During the past two decades, reform-oriented Muslim women scholars, also known as Islamic feminists, started “speaking for themselves”. Their voices seek to correct the narrow representation of their struggle and craft a better understanding of how to engage in a two-front battle (against Islamic traditionalism and Western imperialism) and the difficulties they endure. Their fundamental questions about Islam and women may help in transforming Islamic laws and bringing about modern, egalitarian Muslim societies. Muslim women scholars are playing a key role in the reinterpretation of their religion and the modernization of their societies.
Faced with Islamic revival, more and more Muslim women intellectuals are finding it necessary and beneficial to engage in the dialogue about their religious and gender identities. They articulate a gender-sensitive discourse within an Islamic framework or paradigm. They use ijtihad (independent investigation of the religious sources) and tafsir (interpretation of the Qur’an) as their basic methodology in order to establish a new gender-sensitive hermeneutics in order to confirm gender equality in the Qur’an that was lost sight as male interpreters constructed a corpus of tafsir promoting a doctrine of male superiority, reflecting the mindset of the prevailing patriarchal cultures.
Critical to the work of Muslim women scholars is the role of spirituality and religious knowledge in strengthening and empowering the self and the collective to resist marginalization (i.e. social agency). Religious knowledge becomes the foundation for social transformation and collective struggle. Muslim women scholars evoke spiritual knowledge to transform society and challenge oppressive systems and structures.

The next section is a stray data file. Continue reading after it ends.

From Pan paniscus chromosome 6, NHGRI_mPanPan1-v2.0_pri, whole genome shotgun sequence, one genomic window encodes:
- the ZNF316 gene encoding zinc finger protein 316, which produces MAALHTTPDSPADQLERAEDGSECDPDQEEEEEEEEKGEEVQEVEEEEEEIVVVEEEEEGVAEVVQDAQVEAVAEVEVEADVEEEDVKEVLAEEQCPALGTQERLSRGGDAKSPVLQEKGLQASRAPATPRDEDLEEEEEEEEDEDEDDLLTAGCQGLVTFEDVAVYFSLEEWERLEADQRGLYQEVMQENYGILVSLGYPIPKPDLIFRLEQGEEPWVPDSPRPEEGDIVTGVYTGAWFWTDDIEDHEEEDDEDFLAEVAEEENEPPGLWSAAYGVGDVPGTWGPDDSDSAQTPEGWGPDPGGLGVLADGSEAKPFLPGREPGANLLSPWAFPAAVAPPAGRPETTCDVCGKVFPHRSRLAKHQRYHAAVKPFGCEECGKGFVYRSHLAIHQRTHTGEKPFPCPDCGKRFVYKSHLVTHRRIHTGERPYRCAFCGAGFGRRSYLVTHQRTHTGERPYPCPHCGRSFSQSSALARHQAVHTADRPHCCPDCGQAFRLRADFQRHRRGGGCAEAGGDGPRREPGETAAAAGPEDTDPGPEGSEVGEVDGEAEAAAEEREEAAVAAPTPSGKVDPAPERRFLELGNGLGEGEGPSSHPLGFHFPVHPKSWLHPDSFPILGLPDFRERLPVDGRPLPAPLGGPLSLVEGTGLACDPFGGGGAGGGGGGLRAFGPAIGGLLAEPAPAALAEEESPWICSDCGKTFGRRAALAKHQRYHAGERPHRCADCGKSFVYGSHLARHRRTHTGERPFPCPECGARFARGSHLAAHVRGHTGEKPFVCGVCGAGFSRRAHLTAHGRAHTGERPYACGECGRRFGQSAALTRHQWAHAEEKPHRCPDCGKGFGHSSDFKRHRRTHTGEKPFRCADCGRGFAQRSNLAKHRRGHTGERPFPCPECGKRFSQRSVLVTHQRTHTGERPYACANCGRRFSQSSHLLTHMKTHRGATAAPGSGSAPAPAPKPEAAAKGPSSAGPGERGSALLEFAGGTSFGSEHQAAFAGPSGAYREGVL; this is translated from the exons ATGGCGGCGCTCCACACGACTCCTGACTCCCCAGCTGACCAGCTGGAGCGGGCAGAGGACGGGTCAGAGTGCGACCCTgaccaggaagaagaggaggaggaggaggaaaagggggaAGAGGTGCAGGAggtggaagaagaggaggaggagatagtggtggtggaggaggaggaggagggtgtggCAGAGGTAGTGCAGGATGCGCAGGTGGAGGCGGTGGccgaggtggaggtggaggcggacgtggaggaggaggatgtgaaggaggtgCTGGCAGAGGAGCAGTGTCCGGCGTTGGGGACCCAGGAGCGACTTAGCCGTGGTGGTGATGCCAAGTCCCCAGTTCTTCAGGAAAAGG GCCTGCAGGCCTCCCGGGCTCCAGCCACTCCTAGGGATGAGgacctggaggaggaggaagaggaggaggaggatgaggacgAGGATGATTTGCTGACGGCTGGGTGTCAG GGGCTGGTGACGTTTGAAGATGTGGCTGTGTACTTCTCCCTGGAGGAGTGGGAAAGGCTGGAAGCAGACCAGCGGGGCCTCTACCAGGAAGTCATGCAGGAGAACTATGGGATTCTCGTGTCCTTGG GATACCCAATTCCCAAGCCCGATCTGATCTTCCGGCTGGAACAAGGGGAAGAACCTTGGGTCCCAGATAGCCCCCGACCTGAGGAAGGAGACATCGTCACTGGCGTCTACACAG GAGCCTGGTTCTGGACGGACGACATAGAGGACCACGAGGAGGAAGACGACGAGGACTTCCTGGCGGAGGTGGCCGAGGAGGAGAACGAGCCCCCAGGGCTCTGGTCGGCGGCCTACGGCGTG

Muslim women who claim authoritative and authentic knowledge should be able to use their intellectual skills to convince a skeptical public audience (Muslim men and women). This task should not be so hard as long as the sanctity of the Qur’an is maintained and that the alternative Qur’anic exegesis is rooted in the Islamic tradition untainted by either culture or gender discrimination.
Unlike other approaches to gender and social change, the “new knowledge” produced by Muslim women intellectuals could be the foundation of the most far-reaching and meaningful social change in the Muslim world as well as a useful mechanism for norms internalization in Islamic social settings. In contrast, in order to promote women’s rights, Western governments used strategic bargaining or coercion, and in turn governments in the Muslim world responded either by making some concession in order to increase their international legitimacy or rejecting women’s right as Western concept. In both situations, change was not gradual; norms were seen as imposed and alien to the local culture and hence rejected or not applied.